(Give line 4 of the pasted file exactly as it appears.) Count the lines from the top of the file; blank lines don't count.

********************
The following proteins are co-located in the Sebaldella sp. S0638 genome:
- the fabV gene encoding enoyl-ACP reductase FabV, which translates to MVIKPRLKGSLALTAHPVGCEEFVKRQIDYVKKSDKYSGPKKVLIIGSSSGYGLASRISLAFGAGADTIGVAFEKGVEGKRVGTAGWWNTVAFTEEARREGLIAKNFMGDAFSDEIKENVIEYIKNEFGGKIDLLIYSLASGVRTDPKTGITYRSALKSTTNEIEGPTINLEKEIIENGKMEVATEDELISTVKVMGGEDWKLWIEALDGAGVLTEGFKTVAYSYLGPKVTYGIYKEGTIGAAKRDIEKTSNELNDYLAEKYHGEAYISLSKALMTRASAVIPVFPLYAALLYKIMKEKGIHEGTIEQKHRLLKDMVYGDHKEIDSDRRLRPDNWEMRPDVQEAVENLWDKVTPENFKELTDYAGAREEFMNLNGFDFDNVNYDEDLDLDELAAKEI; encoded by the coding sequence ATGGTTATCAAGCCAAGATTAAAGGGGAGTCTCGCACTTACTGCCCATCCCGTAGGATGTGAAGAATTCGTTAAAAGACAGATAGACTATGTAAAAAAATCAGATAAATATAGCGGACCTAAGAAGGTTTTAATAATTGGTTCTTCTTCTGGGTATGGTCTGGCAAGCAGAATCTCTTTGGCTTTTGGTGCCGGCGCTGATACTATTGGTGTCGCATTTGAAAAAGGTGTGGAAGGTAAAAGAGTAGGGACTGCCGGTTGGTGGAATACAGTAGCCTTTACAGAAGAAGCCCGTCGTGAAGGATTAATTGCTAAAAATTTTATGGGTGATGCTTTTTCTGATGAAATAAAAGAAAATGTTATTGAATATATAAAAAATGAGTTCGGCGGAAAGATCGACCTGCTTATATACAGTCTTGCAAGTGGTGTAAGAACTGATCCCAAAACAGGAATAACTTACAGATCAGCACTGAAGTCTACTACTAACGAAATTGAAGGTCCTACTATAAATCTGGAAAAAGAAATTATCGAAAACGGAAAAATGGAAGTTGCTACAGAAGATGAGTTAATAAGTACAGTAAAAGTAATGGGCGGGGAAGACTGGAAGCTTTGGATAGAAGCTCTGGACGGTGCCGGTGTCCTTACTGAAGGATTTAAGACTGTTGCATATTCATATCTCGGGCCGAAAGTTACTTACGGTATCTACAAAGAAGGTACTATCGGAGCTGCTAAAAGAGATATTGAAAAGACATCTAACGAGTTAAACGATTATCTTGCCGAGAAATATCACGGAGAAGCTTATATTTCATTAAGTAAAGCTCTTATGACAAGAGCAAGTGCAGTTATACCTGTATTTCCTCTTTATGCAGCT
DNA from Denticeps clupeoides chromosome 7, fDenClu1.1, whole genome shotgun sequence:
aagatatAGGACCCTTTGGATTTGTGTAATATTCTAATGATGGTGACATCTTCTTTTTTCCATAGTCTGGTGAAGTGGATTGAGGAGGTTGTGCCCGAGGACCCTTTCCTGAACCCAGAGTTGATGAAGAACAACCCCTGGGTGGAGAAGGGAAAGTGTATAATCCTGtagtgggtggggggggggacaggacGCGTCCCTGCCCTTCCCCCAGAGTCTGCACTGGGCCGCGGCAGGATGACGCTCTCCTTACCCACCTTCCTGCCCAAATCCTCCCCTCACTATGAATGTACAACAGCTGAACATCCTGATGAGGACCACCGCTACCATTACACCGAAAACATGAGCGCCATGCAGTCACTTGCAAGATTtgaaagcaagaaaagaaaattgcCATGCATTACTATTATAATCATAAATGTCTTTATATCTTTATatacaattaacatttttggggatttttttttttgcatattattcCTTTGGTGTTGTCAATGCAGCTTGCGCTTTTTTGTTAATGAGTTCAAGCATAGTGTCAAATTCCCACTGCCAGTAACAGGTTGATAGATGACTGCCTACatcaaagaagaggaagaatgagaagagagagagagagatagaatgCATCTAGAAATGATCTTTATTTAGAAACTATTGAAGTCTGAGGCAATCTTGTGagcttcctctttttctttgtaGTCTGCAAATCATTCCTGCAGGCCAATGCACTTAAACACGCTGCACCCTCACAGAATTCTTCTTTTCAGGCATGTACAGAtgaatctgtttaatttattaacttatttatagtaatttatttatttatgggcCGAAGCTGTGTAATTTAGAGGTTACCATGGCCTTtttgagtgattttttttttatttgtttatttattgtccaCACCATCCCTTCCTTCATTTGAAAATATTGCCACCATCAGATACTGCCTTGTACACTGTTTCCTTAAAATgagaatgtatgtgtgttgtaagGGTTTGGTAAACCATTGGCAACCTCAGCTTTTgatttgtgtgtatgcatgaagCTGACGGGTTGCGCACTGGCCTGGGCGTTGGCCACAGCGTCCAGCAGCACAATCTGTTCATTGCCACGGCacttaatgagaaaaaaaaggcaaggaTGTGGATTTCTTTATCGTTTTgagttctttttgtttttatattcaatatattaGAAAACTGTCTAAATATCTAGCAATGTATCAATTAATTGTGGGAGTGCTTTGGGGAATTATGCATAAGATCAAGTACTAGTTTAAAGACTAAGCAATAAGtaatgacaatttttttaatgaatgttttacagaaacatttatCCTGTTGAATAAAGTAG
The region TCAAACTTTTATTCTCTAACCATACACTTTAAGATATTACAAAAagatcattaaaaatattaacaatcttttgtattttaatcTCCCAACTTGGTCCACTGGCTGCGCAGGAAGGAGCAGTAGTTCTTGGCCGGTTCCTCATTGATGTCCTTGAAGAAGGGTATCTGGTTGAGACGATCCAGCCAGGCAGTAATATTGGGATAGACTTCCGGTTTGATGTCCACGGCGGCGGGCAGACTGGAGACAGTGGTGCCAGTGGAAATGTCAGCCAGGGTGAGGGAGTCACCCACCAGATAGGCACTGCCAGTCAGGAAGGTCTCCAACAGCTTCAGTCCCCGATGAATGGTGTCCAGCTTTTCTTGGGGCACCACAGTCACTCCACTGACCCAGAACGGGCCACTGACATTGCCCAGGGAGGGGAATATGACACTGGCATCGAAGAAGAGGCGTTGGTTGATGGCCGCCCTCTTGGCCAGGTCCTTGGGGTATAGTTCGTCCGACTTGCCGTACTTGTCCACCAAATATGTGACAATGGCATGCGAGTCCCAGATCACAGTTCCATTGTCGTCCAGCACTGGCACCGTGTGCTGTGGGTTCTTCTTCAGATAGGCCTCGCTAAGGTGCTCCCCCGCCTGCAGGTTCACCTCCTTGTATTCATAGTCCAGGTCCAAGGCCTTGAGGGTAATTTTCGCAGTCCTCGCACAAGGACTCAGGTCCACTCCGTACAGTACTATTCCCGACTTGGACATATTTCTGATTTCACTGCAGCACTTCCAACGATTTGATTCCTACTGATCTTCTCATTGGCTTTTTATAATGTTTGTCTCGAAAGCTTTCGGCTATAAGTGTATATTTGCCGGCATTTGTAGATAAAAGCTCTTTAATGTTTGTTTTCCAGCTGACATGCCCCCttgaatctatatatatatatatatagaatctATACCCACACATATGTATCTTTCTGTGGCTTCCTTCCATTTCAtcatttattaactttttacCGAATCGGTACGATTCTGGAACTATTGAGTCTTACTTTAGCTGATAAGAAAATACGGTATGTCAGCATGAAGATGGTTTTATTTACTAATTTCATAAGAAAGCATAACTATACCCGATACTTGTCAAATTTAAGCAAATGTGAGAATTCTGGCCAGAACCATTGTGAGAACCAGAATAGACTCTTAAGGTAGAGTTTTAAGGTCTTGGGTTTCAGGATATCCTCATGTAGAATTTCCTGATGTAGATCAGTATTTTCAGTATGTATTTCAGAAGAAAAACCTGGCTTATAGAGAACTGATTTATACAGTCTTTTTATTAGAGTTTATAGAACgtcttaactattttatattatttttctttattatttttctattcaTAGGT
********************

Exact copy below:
aagatatAGGACCCTTTGGATTTGTGTAATATTCTAATGATGGTGACATCTTCTTTTTTCCATAGTCTGGTGAAGTGGATTGAGGAGGTTGTGCCCGAGGACCCTTTCCTGAACCCAGAGTTGATGAAGAACAACCCCTGGGTGGAGAAGGGAAAGTGTATAATCCTGtagtgggtggggggggggacaggacGCGTCCCTGCCCTTCCCCCAGAGTCTGCACTGGGCCGCGGCAGGATGACGCTCTCCTTACCCACCTTCCTGCCCAAATCCTCCCCTCACTATGAATGTACAACAGCTGAACATCCTGATGAGGACCACCGCTACCATTACACCGAAAACATGAGCGCCATGCAGTCACTTGCAAGATTtgaaagcaagaaaagaaaattgcCATGCATTACTATTATAATCATAAATGTCTTTATATCTTTATatacaattaacatttttggggatttttttttttgcatattattcCTTTGGTGTTGTCAATGCAGCTTGCGCTTTTTTGTTAATGAGTTCAAGCATAGTGTCAAATTCCCACTGCCAGTAACAGGTTGATAGATGACTGCCTACatcaaagaagaggaagaatgagaagagagagagagagatagaatgCATCTAGAAATGATCTTTATTTAGAAACTATTGAAGTCTGAGGCAATCTTGTGagcttcctctttttctttgtaGTCTGCAAATCATTCCTGCAGGCCAATGCACTTAAACACGCTGCACCCTCACAGAATTCTTCTTTTCAGGCATGTACAGAtgaatctgtttaatttattaacttatttatagtaatttatttatttatgggcCGAAGCTGTGTAATTTAGAGGTTACCATGGCCTTtttgagtgattttttttttatttgtttatttattgtccaCACCATCCCTTCCTTCATTTGAAAATATTGCCACCATCAGATACTGCCTTGTACACTGTTTCCTTAAAATgagaatgtatgtgtgttgtaagGGTTTGGTAAACCATTGGCAACCTCAGCTTTTgatttgtgtgtatgcatgaagCTGACGGGTTGCGCACTGGCCTGGGCGTTGGCCACAGCGTCCAGCAGCACAATCTGTTCATTGCCACGGCacttaatgagaaaaaaaaggcaaggaTGTGGATTTCTTTATCGTTTTgagttctttttgtttttatattcaatatattaGAAAACTGTCTAAATATCTAGCAATGTATCAATTAATTGTGGGAGTGCTTTGGGGAATTATGCATAAGATCAAGTACTAGTTTAAAGACTAAGCAATAAGtaatgacaatttttttaatgaatgttttacagaaacatttatCCTGTTGAATAAAGTAG